The mother was clutching the infant to her chest when rescuers reached them, and they were working to bring her out, as well as a grandmother, who was also still alive.
"I am so excited. What can I say. Let God help them," the child's other grandmother, Sevim Yigit, told Reuters, eyes brimming with tears of joy beneath her headscarf.
As she spoke, a rescuer leaned forward to reassure her: "We're going to get them out soon."
There was no word on the father, who had also been in the building when it fell.
The grandmother said the baby, named Azra, was born two weeks ago.
The large crowd gathered at the scene applauded when a rescuer emerged cradling the baby in his arms. Relieved relatives pressed forward as she was taken to an ambulance.
"We have been waiting for almost 48 hours," said a teenaged boy cousin, whose mother was also missing. "I hope my mother and aunt will be rescued as well."
The family had been trapped since the apartment block, several stories high collapsed when the 7.2 magnitude quake stuck early on Sunday afternoon.
One side of the building was reduced to a pile of broken concrete masonry and mangled metal, while the other side was leaning, only propped up by a crane so that the rescue operation could continue more safely.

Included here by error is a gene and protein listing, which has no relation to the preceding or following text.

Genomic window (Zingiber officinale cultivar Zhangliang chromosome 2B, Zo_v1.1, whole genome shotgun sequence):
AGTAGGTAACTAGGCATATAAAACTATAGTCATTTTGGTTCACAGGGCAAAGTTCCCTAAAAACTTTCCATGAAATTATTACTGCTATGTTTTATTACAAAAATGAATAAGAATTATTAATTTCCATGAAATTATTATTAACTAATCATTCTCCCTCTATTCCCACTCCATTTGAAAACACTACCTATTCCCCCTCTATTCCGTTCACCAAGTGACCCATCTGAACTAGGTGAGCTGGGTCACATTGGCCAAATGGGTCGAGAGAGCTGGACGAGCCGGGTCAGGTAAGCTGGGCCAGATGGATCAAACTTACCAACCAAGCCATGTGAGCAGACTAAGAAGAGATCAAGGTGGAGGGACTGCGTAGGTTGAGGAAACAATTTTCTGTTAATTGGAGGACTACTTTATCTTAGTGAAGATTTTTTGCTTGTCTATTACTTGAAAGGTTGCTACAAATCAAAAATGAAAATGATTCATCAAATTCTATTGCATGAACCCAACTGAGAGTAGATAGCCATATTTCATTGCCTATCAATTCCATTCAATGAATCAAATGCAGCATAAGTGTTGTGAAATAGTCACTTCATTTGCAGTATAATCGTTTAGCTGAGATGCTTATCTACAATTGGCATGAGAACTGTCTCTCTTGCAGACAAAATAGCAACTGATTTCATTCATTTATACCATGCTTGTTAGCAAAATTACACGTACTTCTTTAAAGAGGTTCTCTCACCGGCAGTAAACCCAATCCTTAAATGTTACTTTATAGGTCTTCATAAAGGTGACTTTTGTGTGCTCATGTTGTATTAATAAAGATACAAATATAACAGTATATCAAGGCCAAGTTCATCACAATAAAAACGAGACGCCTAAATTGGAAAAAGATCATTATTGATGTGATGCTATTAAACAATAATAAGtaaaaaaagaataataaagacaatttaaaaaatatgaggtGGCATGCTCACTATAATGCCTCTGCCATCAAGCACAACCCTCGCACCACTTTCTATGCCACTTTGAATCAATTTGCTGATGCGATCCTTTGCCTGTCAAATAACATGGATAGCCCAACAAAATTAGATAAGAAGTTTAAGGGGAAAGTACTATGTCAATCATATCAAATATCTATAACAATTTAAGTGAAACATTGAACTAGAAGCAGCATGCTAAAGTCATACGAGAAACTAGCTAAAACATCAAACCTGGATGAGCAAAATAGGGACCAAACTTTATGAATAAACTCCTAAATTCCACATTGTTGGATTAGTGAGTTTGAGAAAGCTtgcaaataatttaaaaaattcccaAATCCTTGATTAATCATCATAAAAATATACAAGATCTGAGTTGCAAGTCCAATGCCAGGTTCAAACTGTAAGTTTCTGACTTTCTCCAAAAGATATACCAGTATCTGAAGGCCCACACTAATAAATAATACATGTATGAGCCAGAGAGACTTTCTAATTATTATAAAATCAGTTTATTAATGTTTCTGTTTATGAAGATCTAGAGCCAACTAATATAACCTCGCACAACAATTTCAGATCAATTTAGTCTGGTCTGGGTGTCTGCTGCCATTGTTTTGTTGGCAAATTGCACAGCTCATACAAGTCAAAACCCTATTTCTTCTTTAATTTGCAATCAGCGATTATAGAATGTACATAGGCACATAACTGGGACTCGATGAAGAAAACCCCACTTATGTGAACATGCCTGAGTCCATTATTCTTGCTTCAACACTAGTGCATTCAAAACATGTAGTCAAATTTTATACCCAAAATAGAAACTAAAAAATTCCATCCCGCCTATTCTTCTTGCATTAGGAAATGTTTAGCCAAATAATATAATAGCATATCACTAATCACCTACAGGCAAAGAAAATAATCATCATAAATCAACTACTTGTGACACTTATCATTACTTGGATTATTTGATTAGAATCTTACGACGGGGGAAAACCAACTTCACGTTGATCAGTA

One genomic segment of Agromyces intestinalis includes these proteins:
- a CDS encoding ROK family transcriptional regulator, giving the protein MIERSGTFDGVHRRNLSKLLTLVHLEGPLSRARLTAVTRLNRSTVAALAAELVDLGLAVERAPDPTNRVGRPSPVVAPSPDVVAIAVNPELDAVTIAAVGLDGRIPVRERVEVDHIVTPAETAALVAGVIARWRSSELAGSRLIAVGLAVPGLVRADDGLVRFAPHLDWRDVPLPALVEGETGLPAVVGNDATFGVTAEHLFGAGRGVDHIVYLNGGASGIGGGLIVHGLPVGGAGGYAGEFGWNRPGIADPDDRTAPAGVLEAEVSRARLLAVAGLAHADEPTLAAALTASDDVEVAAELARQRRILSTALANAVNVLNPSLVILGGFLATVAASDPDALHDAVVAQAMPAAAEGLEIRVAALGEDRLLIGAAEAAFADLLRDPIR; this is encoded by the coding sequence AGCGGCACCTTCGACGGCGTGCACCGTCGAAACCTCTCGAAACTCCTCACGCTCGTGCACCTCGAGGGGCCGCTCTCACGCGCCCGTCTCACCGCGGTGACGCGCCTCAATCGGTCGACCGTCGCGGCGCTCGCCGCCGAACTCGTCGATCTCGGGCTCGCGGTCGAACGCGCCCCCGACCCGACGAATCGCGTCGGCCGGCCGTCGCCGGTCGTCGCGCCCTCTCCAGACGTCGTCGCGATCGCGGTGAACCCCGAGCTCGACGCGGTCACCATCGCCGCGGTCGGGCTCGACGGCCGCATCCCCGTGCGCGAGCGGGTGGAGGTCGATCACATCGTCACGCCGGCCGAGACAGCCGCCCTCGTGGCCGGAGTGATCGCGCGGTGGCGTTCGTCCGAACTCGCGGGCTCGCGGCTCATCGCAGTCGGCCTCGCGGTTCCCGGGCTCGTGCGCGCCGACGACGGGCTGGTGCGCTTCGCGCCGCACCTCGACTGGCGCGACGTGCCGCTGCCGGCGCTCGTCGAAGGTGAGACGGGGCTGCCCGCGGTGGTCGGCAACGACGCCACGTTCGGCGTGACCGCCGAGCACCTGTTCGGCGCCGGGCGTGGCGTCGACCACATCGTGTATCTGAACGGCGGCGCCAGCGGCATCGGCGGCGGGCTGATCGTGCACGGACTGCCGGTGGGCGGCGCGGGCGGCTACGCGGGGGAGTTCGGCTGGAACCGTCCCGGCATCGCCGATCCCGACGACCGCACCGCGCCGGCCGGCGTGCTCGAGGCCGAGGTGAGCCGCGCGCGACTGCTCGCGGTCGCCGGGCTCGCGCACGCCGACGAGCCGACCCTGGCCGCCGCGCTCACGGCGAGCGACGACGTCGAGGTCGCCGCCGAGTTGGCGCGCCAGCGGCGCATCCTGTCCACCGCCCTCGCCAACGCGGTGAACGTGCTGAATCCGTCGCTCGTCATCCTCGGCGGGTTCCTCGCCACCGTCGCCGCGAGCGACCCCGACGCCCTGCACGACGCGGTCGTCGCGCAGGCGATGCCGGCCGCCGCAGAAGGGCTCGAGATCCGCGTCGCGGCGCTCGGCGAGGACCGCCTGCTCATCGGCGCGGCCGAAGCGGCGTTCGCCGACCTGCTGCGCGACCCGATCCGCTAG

The baby's mother and a grandmother were also brought out alive on stretchers to jubilant cries from onlookers who followed the dramatic rescue under cold, pouring rain.
"It's a miracle!" said Senol Yigit, the uncle of the baby, Azra, whose name means "purity" or "untouched" in Arabic. "I'm so happy. What can I say? We have been waiting for two days. We had lost hope when we first saw the building," he said sobbing.
However, hope of finding more people alive under the rubble faded with every passing hour as more bodies were found.
The death toll from Sunday's 7.2-magnitude quake rose to 459, with 1,352 injured, the Disaster and Emergency Administration said. The final count was likely to rise further as many people were still missing and 2,262 buildings had collapsed.
Thousands prepared to spend a third night in freezing temperatures in crowded tents or huddled around fires across a quake-prone region in Van province, near the Iranian border.
More buildings collapsed in